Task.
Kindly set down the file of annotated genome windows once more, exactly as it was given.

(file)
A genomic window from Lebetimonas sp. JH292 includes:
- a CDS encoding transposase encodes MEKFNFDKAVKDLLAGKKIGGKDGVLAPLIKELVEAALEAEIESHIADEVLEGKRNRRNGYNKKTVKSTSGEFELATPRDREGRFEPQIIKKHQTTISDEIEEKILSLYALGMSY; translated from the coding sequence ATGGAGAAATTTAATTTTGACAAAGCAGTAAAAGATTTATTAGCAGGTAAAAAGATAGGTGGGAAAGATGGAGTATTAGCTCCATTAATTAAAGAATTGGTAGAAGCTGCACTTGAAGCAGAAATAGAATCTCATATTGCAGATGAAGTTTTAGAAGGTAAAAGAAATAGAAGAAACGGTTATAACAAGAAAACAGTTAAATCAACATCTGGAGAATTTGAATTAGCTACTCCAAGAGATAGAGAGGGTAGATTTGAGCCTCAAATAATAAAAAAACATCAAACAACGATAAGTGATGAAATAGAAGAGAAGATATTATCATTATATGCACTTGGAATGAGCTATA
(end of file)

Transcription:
A genomic window from Lebetimonas sp. JH292 includes:
- a CDS encoding transposase encodes MEKFNFDKAVKDLLAGKKIGGKDGVLAPLIKELVEAALEAEIESHIADEVLEGKRNRRNGYNKKTVKSTSGEFELATPRDREGRFEPQIIKKHQTTISDEIEEKILSLYALGMSY; translated from the coding sequence ATGGAGAAATTTAATTTTGACAAAGCAGTAAAAGATTTATTAGCAGGTAAAAAGATAGGTGGGAAAGATGGAGTATTAGCTCCATTAATTAAAGAATTGGTAGAAGCTGCACTTGAAGCAGAAATAGAATCTCATATTGCAGATGAAGTTTTAGAAGGTAAAAGAAATAGAAGAAACGGTTATAACAAGAAAACAGTTAAATCAACATCTGGAGAATTTGAATTAGCTACTCCAAGAGATAGAGAGGGTAGATTTGAGCCTCAAATAATAAAAAAACATCAAACAACGATAAGTGATGAAATAGAAGAGAAGATATTATCATTATATGCACTTGGAATGAGCTATA